Now what you're going to find here is that this directory, this main directory called Content has a few different folders in here that are important to the construction of our project. For example, I'm in the Models directory currently right now. You can see on the left that this is going to list out all of the directory structure that exists. On the right it's going to give you a peek inside what is within that directory structure. Now I can view this at the same time in two different ways. I can actually open this up in here, you can see that effectively I'm seeing the same directory structure, or sub-directories for Models if you will on the left, as well as in the right.
But I'm also seeing any files that maybe just sitting here. So these are static meshes, these are proxy meshes that exist within here. This side of the panel is only concerned with the directory structure, it's not going to show you any ambient files or files that are sitting within there. This side over here is going to show you all the content within that sub-directory. You can see on top here as well, if you're familiar with working within Windows, or perhaps even a Mac environment, you get something that's very familiar to all of us, and that is this directory structure that you can hop in between.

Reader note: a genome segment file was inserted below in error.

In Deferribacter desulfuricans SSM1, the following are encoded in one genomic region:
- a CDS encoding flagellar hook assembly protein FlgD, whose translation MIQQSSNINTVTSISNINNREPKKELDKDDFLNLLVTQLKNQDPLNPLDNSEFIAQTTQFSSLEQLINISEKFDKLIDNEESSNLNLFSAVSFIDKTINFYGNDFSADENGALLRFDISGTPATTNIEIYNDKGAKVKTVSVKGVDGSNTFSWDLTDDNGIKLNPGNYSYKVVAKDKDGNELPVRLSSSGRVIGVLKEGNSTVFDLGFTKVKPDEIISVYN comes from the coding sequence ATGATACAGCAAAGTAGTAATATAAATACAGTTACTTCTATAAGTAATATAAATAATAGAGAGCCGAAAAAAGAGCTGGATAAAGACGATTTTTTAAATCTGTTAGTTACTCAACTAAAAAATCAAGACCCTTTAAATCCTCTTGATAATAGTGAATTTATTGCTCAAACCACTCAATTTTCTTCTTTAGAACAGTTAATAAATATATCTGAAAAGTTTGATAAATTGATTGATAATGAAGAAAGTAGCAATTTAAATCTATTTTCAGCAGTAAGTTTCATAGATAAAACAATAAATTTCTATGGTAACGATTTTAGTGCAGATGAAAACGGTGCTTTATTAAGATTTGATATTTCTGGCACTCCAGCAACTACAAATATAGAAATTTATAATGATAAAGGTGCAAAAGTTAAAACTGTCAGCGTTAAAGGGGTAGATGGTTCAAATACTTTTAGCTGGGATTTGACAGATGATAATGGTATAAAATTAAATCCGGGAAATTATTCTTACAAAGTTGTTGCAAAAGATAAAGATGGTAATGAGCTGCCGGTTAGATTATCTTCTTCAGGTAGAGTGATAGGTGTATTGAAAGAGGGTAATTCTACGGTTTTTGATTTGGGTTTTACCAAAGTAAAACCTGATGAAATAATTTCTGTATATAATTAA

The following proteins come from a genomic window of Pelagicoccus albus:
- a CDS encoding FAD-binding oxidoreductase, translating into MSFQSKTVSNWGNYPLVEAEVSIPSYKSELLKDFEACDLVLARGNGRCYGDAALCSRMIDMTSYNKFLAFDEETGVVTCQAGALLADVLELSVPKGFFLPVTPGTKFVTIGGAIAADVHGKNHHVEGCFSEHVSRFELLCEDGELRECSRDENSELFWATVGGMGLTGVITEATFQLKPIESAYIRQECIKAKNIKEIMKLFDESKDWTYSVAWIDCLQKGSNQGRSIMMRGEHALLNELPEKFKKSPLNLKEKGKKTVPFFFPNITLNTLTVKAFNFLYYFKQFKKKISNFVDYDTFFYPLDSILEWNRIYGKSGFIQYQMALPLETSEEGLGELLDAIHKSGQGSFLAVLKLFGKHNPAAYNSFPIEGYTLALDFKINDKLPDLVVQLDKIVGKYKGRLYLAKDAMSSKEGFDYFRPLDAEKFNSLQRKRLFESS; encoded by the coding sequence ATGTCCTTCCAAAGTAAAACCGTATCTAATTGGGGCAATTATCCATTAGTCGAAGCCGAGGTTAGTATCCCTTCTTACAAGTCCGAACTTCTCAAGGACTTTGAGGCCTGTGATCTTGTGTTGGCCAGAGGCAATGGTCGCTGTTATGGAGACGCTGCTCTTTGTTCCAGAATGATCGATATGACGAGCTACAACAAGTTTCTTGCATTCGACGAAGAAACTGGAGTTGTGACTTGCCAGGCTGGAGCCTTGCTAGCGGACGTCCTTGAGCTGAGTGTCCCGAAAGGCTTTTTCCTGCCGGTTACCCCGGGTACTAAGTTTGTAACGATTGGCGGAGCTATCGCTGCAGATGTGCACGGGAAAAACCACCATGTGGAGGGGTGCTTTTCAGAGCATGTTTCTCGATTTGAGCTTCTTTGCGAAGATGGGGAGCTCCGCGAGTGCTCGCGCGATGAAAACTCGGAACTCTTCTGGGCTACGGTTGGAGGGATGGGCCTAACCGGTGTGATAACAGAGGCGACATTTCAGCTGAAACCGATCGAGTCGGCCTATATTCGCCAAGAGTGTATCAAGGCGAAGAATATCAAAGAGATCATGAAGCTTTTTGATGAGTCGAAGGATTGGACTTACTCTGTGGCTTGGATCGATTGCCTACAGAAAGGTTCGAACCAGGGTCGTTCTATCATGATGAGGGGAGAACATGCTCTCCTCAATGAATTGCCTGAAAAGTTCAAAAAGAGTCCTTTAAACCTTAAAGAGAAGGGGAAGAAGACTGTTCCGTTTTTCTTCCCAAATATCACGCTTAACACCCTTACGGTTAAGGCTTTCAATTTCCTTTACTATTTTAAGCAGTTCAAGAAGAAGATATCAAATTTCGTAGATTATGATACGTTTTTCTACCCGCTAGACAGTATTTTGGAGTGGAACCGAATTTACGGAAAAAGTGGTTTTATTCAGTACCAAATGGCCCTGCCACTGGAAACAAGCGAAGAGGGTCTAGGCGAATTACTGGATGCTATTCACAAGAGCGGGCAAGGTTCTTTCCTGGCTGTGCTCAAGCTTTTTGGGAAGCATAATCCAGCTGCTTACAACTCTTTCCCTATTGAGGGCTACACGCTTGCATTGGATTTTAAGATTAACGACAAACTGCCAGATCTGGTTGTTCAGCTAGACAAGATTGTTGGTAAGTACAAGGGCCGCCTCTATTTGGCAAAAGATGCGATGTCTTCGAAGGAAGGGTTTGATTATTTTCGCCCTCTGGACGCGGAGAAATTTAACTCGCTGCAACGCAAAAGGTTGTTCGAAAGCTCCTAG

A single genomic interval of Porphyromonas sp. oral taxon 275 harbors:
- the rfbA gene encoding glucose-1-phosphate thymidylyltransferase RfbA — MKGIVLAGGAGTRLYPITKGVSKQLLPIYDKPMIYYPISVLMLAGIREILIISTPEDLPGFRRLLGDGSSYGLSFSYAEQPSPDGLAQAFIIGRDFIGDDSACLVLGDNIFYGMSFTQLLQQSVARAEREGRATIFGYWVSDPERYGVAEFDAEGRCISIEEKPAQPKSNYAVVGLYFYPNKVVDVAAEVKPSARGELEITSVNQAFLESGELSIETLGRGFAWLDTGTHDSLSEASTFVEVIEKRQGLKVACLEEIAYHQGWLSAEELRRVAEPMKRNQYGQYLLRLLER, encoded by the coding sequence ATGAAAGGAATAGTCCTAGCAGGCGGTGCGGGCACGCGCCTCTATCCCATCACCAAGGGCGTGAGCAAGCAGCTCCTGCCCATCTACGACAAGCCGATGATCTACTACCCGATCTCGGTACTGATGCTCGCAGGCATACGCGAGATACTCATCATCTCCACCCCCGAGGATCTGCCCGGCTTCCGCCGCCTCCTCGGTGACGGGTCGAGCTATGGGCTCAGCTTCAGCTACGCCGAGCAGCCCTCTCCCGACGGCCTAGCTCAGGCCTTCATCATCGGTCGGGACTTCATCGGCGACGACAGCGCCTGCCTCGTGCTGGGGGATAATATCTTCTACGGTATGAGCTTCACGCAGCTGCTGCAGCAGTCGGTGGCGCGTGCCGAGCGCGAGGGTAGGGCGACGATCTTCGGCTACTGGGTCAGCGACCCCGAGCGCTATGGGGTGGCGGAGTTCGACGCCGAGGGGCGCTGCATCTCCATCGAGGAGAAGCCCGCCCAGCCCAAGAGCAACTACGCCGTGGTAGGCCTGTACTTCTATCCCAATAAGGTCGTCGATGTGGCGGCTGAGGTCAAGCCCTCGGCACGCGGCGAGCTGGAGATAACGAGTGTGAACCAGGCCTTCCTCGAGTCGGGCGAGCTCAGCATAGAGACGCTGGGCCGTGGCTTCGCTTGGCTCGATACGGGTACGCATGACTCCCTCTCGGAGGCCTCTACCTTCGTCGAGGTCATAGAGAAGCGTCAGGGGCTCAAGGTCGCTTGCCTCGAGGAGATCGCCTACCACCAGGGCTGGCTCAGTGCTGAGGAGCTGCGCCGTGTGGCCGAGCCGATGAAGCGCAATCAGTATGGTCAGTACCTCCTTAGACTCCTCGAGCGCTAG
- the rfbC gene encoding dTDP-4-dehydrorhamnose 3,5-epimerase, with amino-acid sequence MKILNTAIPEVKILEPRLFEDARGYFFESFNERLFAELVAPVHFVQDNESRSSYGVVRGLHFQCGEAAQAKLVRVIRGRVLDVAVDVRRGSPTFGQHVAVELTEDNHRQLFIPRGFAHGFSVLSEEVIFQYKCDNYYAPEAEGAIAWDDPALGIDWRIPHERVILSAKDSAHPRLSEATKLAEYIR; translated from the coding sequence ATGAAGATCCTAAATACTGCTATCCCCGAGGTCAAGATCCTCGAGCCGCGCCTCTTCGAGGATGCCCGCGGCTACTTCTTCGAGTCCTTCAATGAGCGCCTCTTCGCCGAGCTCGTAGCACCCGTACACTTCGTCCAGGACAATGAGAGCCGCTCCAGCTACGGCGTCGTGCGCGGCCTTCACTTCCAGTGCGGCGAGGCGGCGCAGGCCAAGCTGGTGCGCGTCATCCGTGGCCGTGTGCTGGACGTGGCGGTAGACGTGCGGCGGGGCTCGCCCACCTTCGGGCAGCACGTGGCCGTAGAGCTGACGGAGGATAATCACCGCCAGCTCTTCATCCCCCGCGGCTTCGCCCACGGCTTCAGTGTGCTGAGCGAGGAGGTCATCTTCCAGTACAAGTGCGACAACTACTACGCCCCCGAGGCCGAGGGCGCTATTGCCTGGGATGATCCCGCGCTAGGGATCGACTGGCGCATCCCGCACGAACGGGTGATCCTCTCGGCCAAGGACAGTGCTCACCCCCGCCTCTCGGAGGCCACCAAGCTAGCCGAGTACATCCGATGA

So you can actually click on one of the arrows and just rapidly switch to any of them at any time via the top path component or within this directory structure here in this panel. Now let's take a look at how this works within the Content Browser and why the Content Browser is so important for the organization of our assets. Well as we can see we have these directory structures here, we have everything neatly organized, so for example with our Materials we have them categorized by the different type of material that is required for those different assets.